and planner would generate code for this case statement and it would execute for every record.
 With Drill, almost all record batches would have
*either* X or Y.  Drill would generate different code for those two different patterns of
data and that code would be generated with the knowledge that X is null, or that Y is null.
 As such, the optimizer in the code generator would actually just completely remove the case
statement by evaluating it at code generation time.  By pushing that code generation time
very late in the execution, Drill would have no perceptible penalty relative to uniformly
typed code, but it would have the ability to deal with non-uniform data.


My original comment was an indefensible shorthand for all of this.  Things should be made
as simple as possible, but no simpler, as the great man said.


On Wed, May 27, 2015 at 8:32 PM, Andrew Brust < andrew.brust@bluebadgeinsights.com>
wrote:

> That makes sense.  Just having trouble mapping that back on Ted's 
> comment.  But I tend to think that's me and my ignorance.
>
> -----Original Message-----
> From: Hanifi Gunes [mailto:hgunes@maprtech.com]
> Sent: Wednesday, May 27, 2015 4:48 PM
> To: user
> Subject: Re: what's the differenct between drill and optiq
>
> Calcite does parsing & planning of queries. Drill executes in a very 
> flexible distributed columnar fashion with late binding.
>
> On Wed, May 27, 2015 at 8:34 AM, Ted Dunning <ted.dunning@gmail.com>
> wrote:
>
> > Andrew,
> >
> > What Hive does not have is the extensions that Drill has that allow 
> > SQL to be type flexible.  The ALL type and all of the implications 
> > both in terms of implementation and user impact it has are a really 
> > big
> deal.
> >
> >
> >
> > On Wed, May 27, 2015 at 6:08 AM, Andrew Brust <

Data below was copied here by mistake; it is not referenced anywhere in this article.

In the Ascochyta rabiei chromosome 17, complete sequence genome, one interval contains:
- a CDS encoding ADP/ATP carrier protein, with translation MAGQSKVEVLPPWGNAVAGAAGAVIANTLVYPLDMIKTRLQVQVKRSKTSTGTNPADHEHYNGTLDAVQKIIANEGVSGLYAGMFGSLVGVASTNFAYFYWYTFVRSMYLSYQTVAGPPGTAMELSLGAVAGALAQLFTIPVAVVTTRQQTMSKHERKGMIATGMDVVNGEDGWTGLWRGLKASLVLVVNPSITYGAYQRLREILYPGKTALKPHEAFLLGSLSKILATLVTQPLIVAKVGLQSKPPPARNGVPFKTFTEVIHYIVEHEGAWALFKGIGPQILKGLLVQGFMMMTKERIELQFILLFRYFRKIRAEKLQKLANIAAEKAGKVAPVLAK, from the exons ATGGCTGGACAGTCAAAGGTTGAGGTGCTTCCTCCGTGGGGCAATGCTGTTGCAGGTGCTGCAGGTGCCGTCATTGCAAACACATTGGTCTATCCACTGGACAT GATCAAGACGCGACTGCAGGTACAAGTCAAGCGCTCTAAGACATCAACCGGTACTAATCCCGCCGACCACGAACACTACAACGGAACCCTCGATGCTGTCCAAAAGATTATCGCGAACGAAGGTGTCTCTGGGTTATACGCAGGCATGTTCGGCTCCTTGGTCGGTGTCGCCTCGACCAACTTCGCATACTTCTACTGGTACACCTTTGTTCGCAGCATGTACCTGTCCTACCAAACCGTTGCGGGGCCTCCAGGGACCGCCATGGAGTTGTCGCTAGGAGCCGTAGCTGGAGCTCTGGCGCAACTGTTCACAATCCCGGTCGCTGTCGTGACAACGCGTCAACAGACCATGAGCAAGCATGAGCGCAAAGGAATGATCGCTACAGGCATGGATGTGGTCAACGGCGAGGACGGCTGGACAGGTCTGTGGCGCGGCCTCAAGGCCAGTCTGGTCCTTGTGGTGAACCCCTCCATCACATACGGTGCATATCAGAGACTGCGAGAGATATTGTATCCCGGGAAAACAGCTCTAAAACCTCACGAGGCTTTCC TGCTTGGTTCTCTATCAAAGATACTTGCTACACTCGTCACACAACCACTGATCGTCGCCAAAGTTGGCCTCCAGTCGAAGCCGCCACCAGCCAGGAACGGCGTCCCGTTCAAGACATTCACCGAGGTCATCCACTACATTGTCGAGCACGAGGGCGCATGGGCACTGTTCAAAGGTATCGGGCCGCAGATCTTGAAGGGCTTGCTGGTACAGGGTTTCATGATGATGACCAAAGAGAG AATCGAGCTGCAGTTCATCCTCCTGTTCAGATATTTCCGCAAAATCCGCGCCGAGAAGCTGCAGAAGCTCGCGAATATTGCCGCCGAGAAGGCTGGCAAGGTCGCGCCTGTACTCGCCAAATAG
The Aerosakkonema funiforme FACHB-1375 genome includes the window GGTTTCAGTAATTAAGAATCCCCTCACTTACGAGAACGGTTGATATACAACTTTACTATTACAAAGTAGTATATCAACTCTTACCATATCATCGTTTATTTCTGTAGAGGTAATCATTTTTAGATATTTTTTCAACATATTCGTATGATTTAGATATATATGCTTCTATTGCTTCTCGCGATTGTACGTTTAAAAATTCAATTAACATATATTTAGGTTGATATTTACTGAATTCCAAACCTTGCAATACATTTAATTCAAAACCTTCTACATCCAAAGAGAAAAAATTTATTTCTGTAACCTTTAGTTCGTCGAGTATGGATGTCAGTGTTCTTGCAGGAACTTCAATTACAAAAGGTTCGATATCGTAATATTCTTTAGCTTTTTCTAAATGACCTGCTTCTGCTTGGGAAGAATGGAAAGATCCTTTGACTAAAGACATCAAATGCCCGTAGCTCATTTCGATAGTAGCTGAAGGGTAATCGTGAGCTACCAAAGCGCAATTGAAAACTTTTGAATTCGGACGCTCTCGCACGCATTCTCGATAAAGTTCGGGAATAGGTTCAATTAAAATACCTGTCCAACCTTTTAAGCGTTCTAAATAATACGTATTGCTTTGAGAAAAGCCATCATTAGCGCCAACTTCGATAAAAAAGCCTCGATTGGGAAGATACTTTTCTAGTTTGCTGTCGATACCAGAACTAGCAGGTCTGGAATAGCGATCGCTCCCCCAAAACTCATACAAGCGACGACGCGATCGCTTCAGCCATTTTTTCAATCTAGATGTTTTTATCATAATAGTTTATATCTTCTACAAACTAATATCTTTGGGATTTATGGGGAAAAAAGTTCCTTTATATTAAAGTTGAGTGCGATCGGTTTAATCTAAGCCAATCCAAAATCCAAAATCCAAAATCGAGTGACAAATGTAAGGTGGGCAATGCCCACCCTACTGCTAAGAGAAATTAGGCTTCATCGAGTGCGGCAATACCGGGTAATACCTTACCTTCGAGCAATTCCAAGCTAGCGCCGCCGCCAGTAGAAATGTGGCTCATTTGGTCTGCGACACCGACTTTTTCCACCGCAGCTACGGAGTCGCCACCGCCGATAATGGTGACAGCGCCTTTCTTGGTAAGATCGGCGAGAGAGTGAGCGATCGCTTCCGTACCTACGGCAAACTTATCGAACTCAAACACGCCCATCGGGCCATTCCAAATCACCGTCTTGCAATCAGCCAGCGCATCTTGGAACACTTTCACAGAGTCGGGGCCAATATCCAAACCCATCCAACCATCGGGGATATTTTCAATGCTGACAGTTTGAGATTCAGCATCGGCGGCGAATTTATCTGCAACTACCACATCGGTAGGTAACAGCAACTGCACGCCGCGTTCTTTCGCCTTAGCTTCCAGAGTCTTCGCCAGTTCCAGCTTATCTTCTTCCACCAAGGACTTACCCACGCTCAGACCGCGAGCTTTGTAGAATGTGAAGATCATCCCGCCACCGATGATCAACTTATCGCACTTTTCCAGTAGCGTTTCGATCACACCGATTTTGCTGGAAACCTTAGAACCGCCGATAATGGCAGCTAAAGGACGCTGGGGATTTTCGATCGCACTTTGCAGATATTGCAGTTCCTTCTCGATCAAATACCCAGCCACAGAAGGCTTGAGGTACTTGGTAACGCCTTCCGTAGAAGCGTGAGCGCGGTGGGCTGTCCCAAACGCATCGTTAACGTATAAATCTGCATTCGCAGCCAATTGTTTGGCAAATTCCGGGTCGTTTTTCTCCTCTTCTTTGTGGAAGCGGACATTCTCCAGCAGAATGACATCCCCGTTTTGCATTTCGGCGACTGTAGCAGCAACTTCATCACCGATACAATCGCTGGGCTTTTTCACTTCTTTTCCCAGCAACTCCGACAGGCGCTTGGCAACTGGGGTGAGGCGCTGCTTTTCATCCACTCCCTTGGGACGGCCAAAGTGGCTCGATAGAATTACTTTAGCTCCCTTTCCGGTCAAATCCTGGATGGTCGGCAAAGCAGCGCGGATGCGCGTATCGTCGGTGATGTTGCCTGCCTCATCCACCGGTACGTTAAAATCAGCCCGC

> > andrew.brust@bluebadgeinsights.com> wrote:
> >
> > > Thanks!
> > >
> > > Sent from my phone
> > > <insert witty apology for typos here>
> > >
> > > ----- Reply message -----
> > > From: "PHANI KUMAR YADAVILLI" <phanikumaryadavilli@gmail.com>
> > > To: "user@drill.apache.org" <user@drill.apache.org>
> > > Subject: what's the differenct between drill and optiq
> > > Date: Wed, May 27, 2015 8:33 AM
> > >
> > > Yes hive uses calcite. You can refer hive documentation.
> > > On May 27, 2015 6:01 PM, "Andrew Brust" < 
> > > andrew.brust@bluebadgeinsights.com>
> > > wrote:
> > >
> > > > Folks at Hortonworks told me that Hive now uses Calcite as well.
> > > > Can anyone here confirm or deny that?
> > > >
> > > > -----Original Message-----
> > > > From: Rajkumar Singh [mailto:rsingh@maprtech.com]
> > > > Sent: Wednesday, May 27, 2015 6:52 AM
> > > > To: user@drill.apache.org
> > > > Subject: Re: what's the differenct between drill and optiq
> > > >
> > > > Optiq(now known as calcite) is an api for query parser,planner 
> > > > and optimization, drill uses it for the SQL parsing,validation 
> > > > and optimization.Drill query planner applies its own custom 
> > > > planner rules
> > to
> > > > build the query logical plan.
> > > >
> > > > Rajkumar Singh
> > > >
> > > >
> > > >
> > > > > On May 27, 2015, at 12:04 PM, 陈礼剑 <chenlijian@togeek.cn>
wrote:
> > > > >
> > > > > Hi:
> > > > >
> > > > > I just want to know the difference between drill and optiq.
> > > > >
> > > > >
> > > > > Is drill just 'extend' optiq to support many other 
> > > > > 'stores'(hadoop,
> > > > mongodb, ...)?
> > > > >
> > > > >
> > > > > ---from davy
> > > > > Thanks.
> > > > >
> > > > >
> > > > >
> > > >
> > > >
> > >
> >
>
Mime
View raw message